Simon Armitage has today been appointed as the new Poet Laureate in the UK. The post is a 10-year term, running until 2029. He succeeds Carol Ann Duffy who completed her tenure in the post on 1 May 2019.
There has been a Poet Laureate in the UK consistently since John Dryden in 1668. Previous incumbents have included William Wordsworth, Alfred Lord Tennyson, John Masefield and John Betjeman. Before Dryden, a number of other poets had also sometimes held the post of Laureate, including Geoffrey Chaucer and Ben Jonson. Following the death of Ted Hughes in 1998, what had previously been a life-time appointment became a 10-year term.
One of the best-known poets in the UK, Simon Armitage is based in Yorkshire. His appointment as Laureate comes just as he completes his 4-year term as Oxford Professor of Poetry. His work has featured on the National Curriculum for many years, with poems such as ‘I am Very Bothered’ about teenage love and a Bunsen burner in a school chemistry lab.
Armitage is the award-winning author of eleven poetry collections. His first full collection, Zoom (1989) was written while Armitage was still working as a probation officer, and it made an immediate impact, winning a place on the Whitbread Prize shortlist. Collections that followed included Kid (1999), Seeing Stars (2010), The Unaccompanied (2017) and his latest, Sandettie Light Vessel Automatic, to be published on 16 May 2019 – which is a collection of works from a wide range of public projects, commissions, collaborations, residencies and events, on subjects reflecting interests from music and the media, to travel and the environment.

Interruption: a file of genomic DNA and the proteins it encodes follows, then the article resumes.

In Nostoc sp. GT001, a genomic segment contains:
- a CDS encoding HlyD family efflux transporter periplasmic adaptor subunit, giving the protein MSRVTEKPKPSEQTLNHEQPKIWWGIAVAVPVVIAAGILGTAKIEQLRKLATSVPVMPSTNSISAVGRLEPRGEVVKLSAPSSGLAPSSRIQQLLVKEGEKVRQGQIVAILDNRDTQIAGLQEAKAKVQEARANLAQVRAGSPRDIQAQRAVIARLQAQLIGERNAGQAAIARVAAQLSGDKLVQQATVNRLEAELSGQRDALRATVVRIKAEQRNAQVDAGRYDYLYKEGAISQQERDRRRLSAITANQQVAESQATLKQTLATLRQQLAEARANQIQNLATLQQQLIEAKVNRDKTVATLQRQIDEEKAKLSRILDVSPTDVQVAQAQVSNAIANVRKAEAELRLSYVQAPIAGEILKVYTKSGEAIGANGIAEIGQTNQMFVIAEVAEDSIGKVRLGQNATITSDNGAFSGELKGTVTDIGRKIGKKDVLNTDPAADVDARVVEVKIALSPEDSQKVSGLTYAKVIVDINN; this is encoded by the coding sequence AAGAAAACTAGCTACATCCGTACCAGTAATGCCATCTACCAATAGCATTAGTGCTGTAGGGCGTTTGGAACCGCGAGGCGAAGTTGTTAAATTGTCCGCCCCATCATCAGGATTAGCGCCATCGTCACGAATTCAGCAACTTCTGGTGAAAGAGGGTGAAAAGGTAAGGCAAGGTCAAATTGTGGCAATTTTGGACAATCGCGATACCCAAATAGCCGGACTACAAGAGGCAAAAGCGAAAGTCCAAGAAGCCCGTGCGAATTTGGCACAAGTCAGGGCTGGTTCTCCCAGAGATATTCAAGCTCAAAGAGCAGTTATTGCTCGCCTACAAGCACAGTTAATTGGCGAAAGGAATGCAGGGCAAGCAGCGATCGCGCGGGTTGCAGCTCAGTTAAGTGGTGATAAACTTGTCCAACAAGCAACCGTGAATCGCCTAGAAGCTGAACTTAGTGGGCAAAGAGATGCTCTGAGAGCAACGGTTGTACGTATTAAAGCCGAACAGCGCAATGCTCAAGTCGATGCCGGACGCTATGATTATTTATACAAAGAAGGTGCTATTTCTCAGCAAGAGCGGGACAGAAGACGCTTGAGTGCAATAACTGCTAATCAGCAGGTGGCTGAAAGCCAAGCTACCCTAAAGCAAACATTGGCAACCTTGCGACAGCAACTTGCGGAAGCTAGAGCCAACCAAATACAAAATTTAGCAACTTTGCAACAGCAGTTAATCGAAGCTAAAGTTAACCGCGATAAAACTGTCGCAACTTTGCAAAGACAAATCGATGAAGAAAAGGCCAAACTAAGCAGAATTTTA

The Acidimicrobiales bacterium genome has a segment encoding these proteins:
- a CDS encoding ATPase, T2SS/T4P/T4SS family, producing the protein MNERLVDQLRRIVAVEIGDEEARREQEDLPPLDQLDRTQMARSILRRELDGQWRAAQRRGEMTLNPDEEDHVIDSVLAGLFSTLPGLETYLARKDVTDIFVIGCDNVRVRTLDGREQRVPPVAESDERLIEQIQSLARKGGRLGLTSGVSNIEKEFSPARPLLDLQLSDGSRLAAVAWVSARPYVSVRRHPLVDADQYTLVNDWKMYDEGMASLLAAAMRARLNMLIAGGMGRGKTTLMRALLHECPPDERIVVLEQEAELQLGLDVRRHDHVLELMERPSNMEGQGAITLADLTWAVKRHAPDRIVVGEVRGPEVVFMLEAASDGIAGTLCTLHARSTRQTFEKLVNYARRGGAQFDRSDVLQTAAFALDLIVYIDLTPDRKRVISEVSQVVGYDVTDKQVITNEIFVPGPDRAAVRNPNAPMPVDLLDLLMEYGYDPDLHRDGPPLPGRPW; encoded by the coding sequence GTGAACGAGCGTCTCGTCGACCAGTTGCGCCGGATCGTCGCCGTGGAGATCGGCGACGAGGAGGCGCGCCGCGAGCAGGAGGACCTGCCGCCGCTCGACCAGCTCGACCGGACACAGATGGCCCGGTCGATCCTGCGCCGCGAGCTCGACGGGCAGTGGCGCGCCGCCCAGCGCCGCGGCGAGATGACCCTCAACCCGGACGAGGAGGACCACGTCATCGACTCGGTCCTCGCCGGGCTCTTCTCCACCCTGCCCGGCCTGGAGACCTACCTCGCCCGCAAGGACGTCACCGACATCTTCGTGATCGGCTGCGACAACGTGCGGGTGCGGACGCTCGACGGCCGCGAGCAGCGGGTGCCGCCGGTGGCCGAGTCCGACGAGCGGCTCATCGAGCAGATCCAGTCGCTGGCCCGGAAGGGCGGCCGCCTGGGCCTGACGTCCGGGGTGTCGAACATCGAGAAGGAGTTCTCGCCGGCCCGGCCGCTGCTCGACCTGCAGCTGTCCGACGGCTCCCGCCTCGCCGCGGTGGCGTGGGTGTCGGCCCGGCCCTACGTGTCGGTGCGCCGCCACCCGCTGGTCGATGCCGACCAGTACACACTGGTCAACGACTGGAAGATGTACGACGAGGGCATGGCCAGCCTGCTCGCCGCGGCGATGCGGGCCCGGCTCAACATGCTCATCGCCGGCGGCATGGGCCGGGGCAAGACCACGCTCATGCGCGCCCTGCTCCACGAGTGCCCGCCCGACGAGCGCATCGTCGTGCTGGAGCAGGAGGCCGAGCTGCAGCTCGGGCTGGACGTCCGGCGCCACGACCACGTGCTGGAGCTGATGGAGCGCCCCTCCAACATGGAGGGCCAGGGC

Other books include an acclaimed translation of Sir Gawain and the Green Knight (2007), two novels and non-fiction bestsellers such as Walking Home (2013) and Walking Away (2015) chronicling his long troubadour journeys across the UK.
Armitage has also written extensively for radio, television, film and stage plays, including The Last Days of Troy, which premiered at Shakespeare’s Globe in June 2014. He wrote a libretto for an opera The Assassin Tree, based on a Greek myth recounted in The Golden Bough. His radio play Black Roses: The Killing of Sophie Lancaster (2011) was short-listed for the Ted Hughes Award and adapted for stage and screen.
Judith Palmer, Director of The Poetry Society said “Throughout his career, Simon Armitage has brilliantly demonstrated his skills as a public poet, engaging with topical subjects and everyday concerns, and always finding innovative ways to engage a wider community. Critically acclaimed by his fellow poets, his work has already touched the lives of millions, and deservedly now will be discovered by many more. He’ll make an excellent Poet Laureate, and we look forward to supporting him in his new role.’
The Poetry Society was represented on the steering committee appointed by the Culture Secretary Jeremy Wright to advise on the selection of the new Laureate. The appointment is approved by HM The Queen acting on the advice of Her Majesty’s Government. The post of Poet Laureate is an honorary position, has no set job description and carries no requirements to write about Royal events.
In November 2018 The Poetry Society completed a survey of its members, asking opinions on the new appointment. From 114 poets mentioned for consideration, Simon Armitage emerged as the overwhelming favourite. Since 2009, The Poetry Society has provided administrative support for the Poet Laureate.
Read ‘Unseasonal Produce’, a lecture by Simon Armitage published in The Poetry Review, Winter 2018
10 May 2019